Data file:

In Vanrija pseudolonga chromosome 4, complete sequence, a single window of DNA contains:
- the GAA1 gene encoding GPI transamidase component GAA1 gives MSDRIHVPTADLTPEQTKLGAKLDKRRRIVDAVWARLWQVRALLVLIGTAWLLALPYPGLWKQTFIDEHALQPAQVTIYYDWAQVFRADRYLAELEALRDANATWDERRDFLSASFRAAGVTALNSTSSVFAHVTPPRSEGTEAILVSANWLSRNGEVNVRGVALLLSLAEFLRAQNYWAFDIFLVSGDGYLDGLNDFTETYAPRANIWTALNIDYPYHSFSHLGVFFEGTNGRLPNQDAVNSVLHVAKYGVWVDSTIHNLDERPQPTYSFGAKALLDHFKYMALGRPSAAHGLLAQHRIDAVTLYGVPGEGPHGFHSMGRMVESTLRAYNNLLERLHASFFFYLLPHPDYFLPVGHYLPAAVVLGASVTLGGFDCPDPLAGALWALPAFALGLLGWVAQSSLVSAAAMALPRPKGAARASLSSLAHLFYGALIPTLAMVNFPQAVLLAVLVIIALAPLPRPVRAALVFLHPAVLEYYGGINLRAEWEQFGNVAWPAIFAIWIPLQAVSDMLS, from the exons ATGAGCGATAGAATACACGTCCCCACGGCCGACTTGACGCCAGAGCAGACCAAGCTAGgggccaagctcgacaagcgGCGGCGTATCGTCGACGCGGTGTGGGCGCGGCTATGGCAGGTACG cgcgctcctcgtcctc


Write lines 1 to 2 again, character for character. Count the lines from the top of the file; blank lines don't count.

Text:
In Vanrija pseudolonga chromosome 4, complete sequence, a single window of DNA contains:
- the GAA1 gene encoding GPI transamidase component GAA1 gives MSDRIHVPTADLTPEQTKLGAKLDKRRRIVDAVWARLWQVRALLVLIGTAWLLALPYPGLWKQTFIDEHALQPAQVTIYYDWAQVFRADRYLAELEALRDANATWDERRDFLSASFRAAGVTALNSTSSVFAHVTPPRSEGTEAILVSANWLSRNGEVNVRGVALLLSLAEFLRAQNYWAFDIFLVSGDGYLDGLNDFTETYAPRANIWTALNIDYPYHSFSHLGVFFEGTNGRLPNQDAVNSVLHVAKYGVWVDSTIHNLDERPQPTYSFGAKALLDHFKYMALGRPSAAHGLLAQHRIDAVTLYGVPGEGPHGFHSMGRMVESTLRAYNNLLERLHASFFFYLLPHPDYFLPVGHYLPAAVVLGASVTLGGFDCPDPLAGALWALPAFALGLLGWVAQSSLVSAAAMALPRPKGAARASLSSLAHLFYGALIPTLAMVNFPQAVLLAVLVIIALAPLPRPVRAALVFLHPAVLEYYGGINLRAEWEQFGNVAWPAIFAIWIPLQAVSDMLS, from the exons ATGAGCGATAGAATACACGTCCCCACGGCCGACTTGACGCCAGAGCAGACCAAGCTAGgggccaagctcgacaagcgGCGGCGTATCGTCGACGCGGTGTGGGCGCGGCTATGGCAGGTACG cgcgctcctcgtcctc